By Yvette VanDerBrinkOne of the things that is so much fun for me is working with families and selling their collections. I hear a lot of stories about Gramma and Grampa, Mom or Dad and the cars. There are always stories about, “Dad got this car after he came home from the war. It was a favorite.” “Mom and Dad got married and honeymooned in this car”. Then there is always the, “Dad loved Cars. He kept buying and buying. They were like kids to him. He loved them all.”
We take care protecting and in turn selling those memories to people that will hopefully treasure them, too. I have conducted sales all over the U.S. and the theme always seems to be the same. People treasure and buy cars that bring memories back to times in their lives that are happy and bring joy. The other day I got my mail and in there was a Christmas card from Gerald and Betty Hixson from Pierce, Neb. The card pictured both of them in front of a beautiful 1957 Chevrolet. I remember that car so well. It was one of the used Lambrecht cars. I was so honored to conduct and organize the sale for the Lambrechts and give them a legacy for their family. While I was working with the collection, I heard countless stories about people from the area wanting to buy back their family car back from Mr. Lambrecht and he wouldn’t sell it to them. They would drive by day after day, watching the cars get more and more overgrown in the trees outside of town. With this, it was also their memories that were slowly being eaten up by the Nebraska weather and vegetation.
Auction day came, and during the preview many of those people that had talked to me were there. When we started selling the cars, some of those faces were there. Some people didn’t get their cars, but five families bought back cars. We were selling the 1957 Chevrolets that were used, and there was an older man that was bidding and stood proudly by this blue 1957. He didn’t waver and stood and bid. Pretty soon, I noticed that he was crying with joy. My husband was driving the mobile stage that we were on, and he grabbed me and said, “Hey this man just bought back their honeymoon car.” I grabbed the History Channel folks and also congratulated him and left him with the TV crew. The car was in dire need of restoration, but it was a happy day for him to get those memories back. About two weeks later, I was still in Pierce, Neb., and eating at the local hangout. I recognized the man that bought the 1957 Chevrolet. I sat down and asked him about the car. He explained that he got married and it was the first car that he and his new bride had bought. He traded it in later to Ray Lambrecht on a Chevrolet, but he always loved that car. He saw the car get moved around town and then eventually land out in the trees. He would stop and talk to Ray year after year, but the answer was always, “No!” just like to so many others. Gerald said that when he saw the auction was finally going to happen, he was determined to buy back their honeymoon car. He got his bidding number and parked himself by the car during preview and during the auction. He was determined and finally got back those happy memories and now his wife and he are having a honeymoon reunion with their first car.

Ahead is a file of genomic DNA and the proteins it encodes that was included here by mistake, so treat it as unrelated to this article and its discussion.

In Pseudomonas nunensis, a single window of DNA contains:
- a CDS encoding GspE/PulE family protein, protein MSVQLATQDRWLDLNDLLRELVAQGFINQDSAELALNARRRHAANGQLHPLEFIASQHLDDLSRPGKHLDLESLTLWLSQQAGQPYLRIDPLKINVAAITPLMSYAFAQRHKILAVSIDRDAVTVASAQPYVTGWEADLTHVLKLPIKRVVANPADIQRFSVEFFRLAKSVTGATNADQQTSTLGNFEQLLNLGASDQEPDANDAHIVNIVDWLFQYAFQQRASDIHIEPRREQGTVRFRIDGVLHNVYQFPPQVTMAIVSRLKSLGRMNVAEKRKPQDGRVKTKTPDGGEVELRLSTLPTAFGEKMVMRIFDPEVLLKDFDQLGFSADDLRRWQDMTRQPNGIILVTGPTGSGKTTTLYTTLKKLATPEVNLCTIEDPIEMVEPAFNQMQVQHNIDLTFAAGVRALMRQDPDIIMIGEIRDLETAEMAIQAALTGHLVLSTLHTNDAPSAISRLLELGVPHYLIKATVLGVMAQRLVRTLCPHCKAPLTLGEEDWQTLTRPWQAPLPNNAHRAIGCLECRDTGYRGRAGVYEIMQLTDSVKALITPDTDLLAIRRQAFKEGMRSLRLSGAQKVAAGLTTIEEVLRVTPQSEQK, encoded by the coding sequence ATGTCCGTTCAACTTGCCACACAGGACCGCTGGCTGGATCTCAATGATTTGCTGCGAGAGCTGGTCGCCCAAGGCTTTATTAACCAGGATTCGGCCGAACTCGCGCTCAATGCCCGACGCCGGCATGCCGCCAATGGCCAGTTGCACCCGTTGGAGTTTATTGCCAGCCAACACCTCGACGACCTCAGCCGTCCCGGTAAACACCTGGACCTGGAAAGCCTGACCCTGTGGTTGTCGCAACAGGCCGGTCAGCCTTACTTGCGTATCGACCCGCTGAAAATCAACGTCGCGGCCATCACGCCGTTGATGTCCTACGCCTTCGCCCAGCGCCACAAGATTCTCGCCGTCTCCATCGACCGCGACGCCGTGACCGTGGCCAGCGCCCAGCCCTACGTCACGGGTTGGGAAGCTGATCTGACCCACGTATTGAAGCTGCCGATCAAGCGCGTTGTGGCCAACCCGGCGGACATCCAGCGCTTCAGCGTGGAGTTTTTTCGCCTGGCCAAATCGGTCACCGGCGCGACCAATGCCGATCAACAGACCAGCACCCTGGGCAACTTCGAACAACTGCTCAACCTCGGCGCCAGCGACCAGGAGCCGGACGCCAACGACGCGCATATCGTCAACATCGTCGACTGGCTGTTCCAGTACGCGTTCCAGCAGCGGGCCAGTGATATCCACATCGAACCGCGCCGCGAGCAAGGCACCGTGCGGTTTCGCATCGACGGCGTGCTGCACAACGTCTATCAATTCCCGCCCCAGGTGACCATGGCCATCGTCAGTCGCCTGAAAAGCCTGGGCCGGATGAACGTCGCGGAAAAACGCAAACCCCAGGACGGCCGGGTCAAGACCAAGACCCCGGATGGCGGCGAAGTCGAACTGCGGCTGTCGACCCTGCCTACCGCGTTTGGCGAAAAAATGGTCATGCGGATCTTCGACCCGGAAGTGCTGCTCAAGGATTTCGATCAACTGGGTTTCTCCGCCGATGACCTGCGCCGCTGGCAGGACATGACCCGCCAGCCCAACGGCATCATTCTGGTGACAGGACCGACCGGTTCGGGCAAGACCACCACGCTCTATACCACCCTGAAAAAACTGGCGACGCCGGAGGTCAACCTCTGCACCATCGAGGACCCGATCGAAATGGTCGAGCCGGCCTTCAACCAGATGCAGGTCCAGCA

It’s these letters, phone calls, texts and emails that I get that brighten my days and make me work hard for my sellers. I, myself, have memories with cars. I can remember riding in the back of a 1964 Chevrolet Impala SS when my folks got remarried and we were in the wedding in about 1975. I can remember that vehicle I first went parking in! I remember my first vehicle that Dad and Mom gave me, a 1979 Chevrolet Monte Carlo. One of the strongest memories is of a black and white 1957 Chevrolet that Dad had partially restored for years. I remember wrestling with my sister in the backseat with ice cream cones and Mom yelling at us going up Cliff Avenue hill in Sioux Falls, S.D. She also hid our Christmas presents in the trunk almost every year. I sold that ‘57 at my dad’s auction in 2003. I have a Lambrecht 1953 Chevrolet, that was a used car, and it does bring me back to that auction and all those memories.
As long as we tell the stories and pass on that heritage, I feel that cars will always be collectible because of memories. The cars may change, but the memories will always be there.
VanDerBrink Auctions, LLC
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